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KSR Number: KSRA103004

Home use of interdental cleaning devices, in addition to toothbrushing, for preventing and controlling periodontal diseases and dental caries

  • Cochrane Database Syst Rev 2019, 4, CD012018, 10.1002/14651858.CD012018.pub2
  • Full report

Risk of Bias Assessment

Overall summary: Low risk of bias in the review

Bottom Line

The evidence suggests that additional use of floss or interdental brushes compared to tooth brushing alone seems to reduce gingivitis or plaque, or both, and interdental brushes appear to be more effective than floss. The available evidence for cleaning sticks and oral irrigation aids is limited and uncertain. There are no serious adverse events and no evidence of a difference between study arms. The long-term significance of the findings is not clear and a few of the studies assessed pocket probing depth as a measure of periodontitis and none assessed interproximal caries. Caution should be taken while interpreting the findings due to heterogeneity among the included studies. Further studies are needed to address the present review question.

Risk of Bias Assessment

Overall summary Low risk of bias in the review

Low

There was significant evidence of heterogeneity for the gingival index at 1 month, bleeding at 1 and 3 months and plaque at 1-month outcomes (tooth brushing plus floss versus tooth brushing alone group).

A. Did the interpretation of findings address all of the concerns identified in Domains 1 to 4? Probably yes
B. Was the relevance of identified studies to the review's research question appropriately considered? Probably yes
C. Did the reviewers avoid emphasizing results on the basis of their statistical significance? Probably yes
Risk of bias in the review Low

Details of Review

Number of studies 35
Number of participants 3,929
Last search date 16 January 2019
Review type Intervention
Objective To compare the effectiveness of interdental cleaning devices used at home, in addition to tooth brushing with tooth brushing alone, for preventing and controlling periodontal diseases, caries, and plaque and to compare different interdental cleaning devices with each other.
Population Dentate participants irrespective of age, race, sex, socioeconomic status, geographical location, background exposure to fluoride, initial dental health status, setting, or time of intervention.

Studies were excluded if the majority of participants had any orthodontic appliances. Likewise, studies were excluded if participants were selected on the basis of special (general or oral) health conditions (for example, severely immunocompromised people), or if the majority of participants had severe periodontal disease.
Interventions Combination of tooth brushing and any home-use mechanical interdental cleaning device.

Studies using floss impregnated with active agents such as chlorhexidine or fluoride were included.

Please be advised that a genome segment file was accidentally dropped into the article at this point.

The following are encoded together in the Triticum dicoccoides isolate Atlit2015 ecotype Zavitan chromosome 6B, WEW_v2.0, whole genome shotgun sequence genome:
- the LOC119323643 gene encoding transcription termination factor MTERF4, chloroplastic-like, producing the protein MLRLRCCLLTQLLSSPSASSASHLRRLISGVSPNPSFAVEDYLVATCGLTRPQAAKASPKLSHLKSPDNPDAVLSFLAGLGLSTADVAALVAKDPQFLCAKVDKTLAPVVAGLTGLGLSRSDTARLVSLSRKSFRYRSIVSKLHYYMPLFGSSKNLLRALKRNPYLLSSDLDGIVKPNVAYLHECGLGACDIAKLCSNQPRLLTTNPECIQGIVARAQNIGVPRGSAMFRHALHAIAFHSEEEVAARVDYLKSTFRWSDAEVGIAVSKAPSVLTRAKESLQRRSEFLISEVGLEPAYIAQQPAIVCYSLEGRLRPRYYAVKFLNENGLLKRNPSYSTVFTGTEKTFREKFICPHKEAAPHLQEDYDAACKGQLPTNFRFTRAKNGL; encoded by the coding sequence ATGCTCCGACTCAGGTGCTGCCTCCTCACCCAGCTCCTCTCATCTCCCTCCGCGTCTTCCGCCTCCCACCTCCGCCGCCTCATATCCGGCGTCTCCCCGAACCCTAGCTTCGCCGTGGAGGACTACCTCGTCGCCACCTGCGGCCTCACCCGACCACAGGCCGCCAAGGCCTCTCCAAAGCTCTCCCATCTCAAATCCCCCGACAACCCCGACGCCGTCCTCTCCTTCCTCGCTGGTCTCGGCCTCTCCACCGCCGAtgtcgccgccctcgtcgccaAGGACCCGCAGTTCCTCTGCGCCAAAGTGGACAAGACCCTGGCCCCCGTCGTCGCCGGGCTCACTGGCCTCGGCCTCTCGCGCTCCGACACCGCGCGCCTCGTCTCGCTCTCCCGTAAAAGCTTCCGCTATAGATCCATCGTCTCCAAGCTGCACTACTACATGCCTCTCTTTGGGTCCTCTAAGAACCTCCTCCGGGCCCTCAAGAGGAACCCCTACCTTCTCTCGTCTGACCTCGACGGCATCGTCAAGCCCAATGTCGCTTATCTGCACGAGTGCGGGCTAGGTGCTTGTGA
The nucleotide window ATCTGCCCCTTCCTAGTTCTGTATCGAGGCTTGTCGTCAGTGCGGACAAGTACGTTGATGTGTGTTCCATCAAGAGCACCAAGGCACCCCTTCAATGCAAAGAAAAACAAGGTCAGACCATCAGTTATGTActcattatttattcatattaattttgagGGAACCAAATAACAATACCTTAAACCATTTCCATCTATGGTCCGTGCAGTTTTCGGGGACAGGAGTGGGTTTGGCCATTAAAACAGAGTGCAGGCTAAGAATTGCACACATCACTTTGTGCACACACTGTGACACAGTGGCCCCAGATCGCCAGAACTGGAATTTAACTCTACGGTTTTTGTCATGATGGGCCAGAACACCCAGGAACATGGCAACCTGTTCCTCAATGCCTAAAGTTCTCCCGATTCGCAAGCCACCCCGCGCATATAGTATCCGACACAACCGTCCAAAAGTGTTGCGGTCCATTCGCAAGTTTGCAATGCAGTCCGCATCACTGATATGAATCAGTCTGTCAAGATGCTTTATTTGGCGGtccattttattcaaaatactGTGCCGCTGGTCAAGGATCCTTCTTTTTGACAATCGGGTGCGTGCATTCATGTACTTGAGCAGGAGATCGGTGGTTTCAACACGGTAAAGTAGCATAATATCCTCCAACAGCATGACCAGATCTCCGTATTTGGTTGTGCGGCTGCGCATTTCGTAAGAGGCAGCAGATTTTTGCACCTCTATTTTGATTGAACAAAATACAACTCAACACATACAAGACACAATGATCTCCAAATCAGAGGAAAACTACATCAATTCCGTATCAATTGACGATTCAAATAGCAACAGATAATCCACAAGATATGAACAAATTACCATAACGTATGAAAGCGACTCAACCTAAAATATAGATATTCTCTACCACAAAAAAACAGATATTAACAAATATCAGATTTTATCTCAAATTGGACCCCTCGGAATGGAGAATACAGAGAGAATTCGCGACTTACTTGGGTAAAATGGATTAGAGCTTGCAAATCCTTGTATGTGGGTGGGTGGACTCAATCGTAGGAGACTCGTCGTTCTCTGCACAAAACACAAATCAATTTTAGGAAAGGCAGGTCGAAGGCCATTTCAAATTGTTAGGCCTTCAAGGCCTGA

Studies were excluded if intervention or control groups receiving any additional active agent(s) (i.e. caries-preventive agents) as part of the study (e.g. chlorhexidine mouthwash, additional fluoride-based procedures, oral hygiene procedures, xylitol chewing gum), in addition to interdental cleaning procedures or tooth brushing and studies that compared two variations of the same type of interdental cleaning device were also excluded.
Comparator Tooth brushing alone, or with another mechanical interdental cleaning device.
Outcome Primary outcomes: gingivitis (assessed by gingival indices and bleeding indices in separate analyses); periodontitis (assessed by clinical attachment loss and pocket probing depth); interproximal caries (assessed by (a) progression of caries into enamel or dentine, (b) change in decayed, missing and filled tooth surfaces (D(M)FS) index, (c) radiographic evidence), plaque (assessed by plaque scores or indices) and harms and adverse effects.

Secondary outcomes: halitosis, patient satisfaction and cost of the intervention.
Study design Randomised controlled trials (RCTs) including split-mouth design, crossover trials and cluster-randomised trials.

Results

The pooled analysis reported that gingival index at 1 month (standardised mean difference [SMD] -0.58, 95% confidence interval [CI] -1.12 to -0.04; 8 trials, 585 participants), 3 months (SMD -0.33, 95% CI -0.50 to -0.17; 4 trials, n = 570 participants) and 6 months (SMD -0.68, 95% CI -0.95 to -0.42; 4 trials, n = 564 participants) and plaque at 3 months (SMD -0.20, 95% CI -0.36 to -0.04; 5 trials, n = 594 participants) were decreased significantly with tooth brushing plus floss compared to tooth brushing alone. However, no significant difference was found between tooth brushing plus floss and tooth brushing alone in terms of bleeding at one month (mean difference [MD] -0.03, 95% CI -0.14 to 0.08; 2 trials, n = 158 participants), 3 months (MD -0.14, 95% CI -0.37 to 0.09; 2 trials, n = 240 participants), plaque at one month (SMD -0.42, 95% CI -0.85 to 0.02; seven trials, n = 542 participants) and six months (SMD -0.13, 95% CI -0.30 to 0.05; 3 trials, n = 487 participants).

The pooled analysis reported that gingival index at 1 month (SMD -0.48, 95% CI -0.89 to -0.06; 4 trials, 380 participants) decreased significantly with tooth brushing plus oral irrigation compared to tooth brushing alone. However, no significant difference was found between tooth brushing plus oral irrigation and tooth brushing alone in terms of 3 months (SMD -0.13, 95% CI -0.44 to 0.17; 2 trials, n = 163 participants), bleeding at one month (MD -0.00, 95% CI - 0.07 to 0.06; 2 trials, n = 126 participants), plaque at one month (SMD -0.16, 95% CI -0.41 to 0.10; 3 trials, n = 235 participants) and 3 months (SMD 0.06, -0.25 to 0.37; 2 trials, n = 163 participants).